It’s good advice. Yeah, it really was. And it was it was true. I mean, and that’s, and that’s one of the things that, you know, like you look at, well, that changed some of the approach later, because we ended up with some enterprise and custom type users later that pay 1000s of dollars a month and not just eight. Yep. Because that’s that. And the reason the some of that matters, too, is that’s one that’s one relationship and one client to service. Not 150. Yep. And that’s where that that would really water you down. Also, it’s the changes the approach of investors. So, you know, when it comes to identifying mentors, that doesn’t have to always be people that are in the industry, I mean, the first place to look that’s probably right in front of you is your own personal network. And I think you can ask with kind of a dual, a dual approach in that, you know, say, Well, would you be willing to talk to me or do you know, anyone else that would? So ask for help, ask for help, and you will
Matt Watson 19:30
likely get help. All they can do is say no.
Matt DeCoursey 19:33
All right. So now when you create your plan, I kind of mentioned this at the top of the show. Like it’s wrong, your plan is wrong. That’s one thing I’ve learned is the plan is wrong. Why cuz it changes and business plants. So look, no one’s gonna want to read your 60 page business plan. No, investors don’t and they want to see like a one pager like you know, so, you know, don’t spend all your time making an overly verbose business plan, because it’s going to change so rapidly now, there is part of that, that I do think you should take a little more seriously than the rest of it. And that’s the financial part of it, because you got to get a good idea of what you might be in for. And when you might need to add expense, how long it’s going to take you to run out of money. I mean, a whole lot of stuff with finances, that matters, because the rest of the plan is shaped by that in many ways. But, you know, overall, like, I don’t know, I see a lot of people spend a lot of time on that’s a 5060 page business plan. And the likelihood is you’re you might be the only person that ever sees it. So do it to the point that it’s useful for you. But know that the other people that want to get involved or invest in your business are going to have the same opinion that I just stated that that plan is probably wrong.
Matt Watson 20:57
It’s based on nothing but assumptions, for the most part, right? So most of those assumptions are going to happen very differently than what you thought.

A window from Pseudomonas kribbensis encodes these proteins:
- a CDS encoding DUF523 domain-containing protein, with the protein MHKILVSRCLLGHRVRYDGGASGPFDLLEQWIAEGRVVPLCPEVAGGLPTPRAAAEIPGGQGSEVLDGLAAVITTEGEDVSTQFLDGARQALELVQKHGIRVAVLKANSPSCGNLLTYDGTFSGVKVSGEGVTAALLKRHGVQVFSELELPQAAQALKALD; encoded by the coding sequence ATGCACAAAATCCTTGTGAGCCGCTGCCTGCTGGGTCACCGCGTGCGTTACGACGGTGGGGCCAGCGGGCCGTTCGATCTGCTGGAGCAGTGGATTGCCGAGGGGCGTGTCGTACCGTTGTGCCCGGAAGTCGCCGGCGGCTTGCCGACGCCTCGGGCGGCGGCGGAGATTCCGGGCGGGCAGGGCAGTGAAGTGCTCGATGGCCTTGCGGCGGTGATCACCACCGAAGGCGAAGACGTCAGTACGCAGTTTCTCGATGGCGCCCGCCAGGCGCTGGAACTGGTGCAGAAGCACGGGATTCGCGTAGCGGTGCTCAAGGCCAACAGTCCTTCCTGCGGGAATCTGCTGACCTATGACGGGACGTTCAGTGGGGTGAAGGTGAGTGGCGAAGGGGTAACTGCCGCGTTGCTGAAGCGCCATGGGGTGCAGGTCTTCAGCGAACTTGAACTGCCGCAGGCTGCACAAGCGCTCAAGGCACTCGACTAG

Matt DeCoursey 21:05
Now, one part of your plan that you can spend, and I do recommend spending or focusing on is refining that brand message. What do you do? Yeah, dude, you know how many people I talked to that can’t tell me what their business does. And do it in one sentence.
Matt Watson 21:22
People always really struggle with that elevator pitch. And even to this day, I would say it could be something I struggle with. For sacrifi. You know, if it’s another software developer, it’s a little easier. But if you’re talking to somebody who’s not in tech, you know, you got to pitch it a little differently. So
Matt DeCoursey 21:39
I made an elevator pitch for you. Because people asked me what stack of ideas all the time, and I say it’s code that checks code. It’s true. I mean, on many levels, I know it’s, but that’s part of it. So you know, and look, you always want to make it shorter, you know, Full Scale, we help people build development teams quickly and affordably. That’s that’s the, that’s the umbrella policy, or brand message that we have, because you that that’s how you get someone’s attention. And that’s how you can make people go numb. You know, when you’re on your third minute of talking about what your business does, like, well, that’s wildly inefficient. And it also says that you might not know what your own business does. So you mentioned practicing that elevator pitch. If you think you’re going to find investors, and you’re going to want customers, that’s back to that same brand message, like, practice it, practice it, you don’t need anyone else, like do it at home, do it in your car. I’ve done that a lot over the years. And you know, I haven’t I don’t drive to work every day right now. But when I did I would I would practice stuff in my car all the time.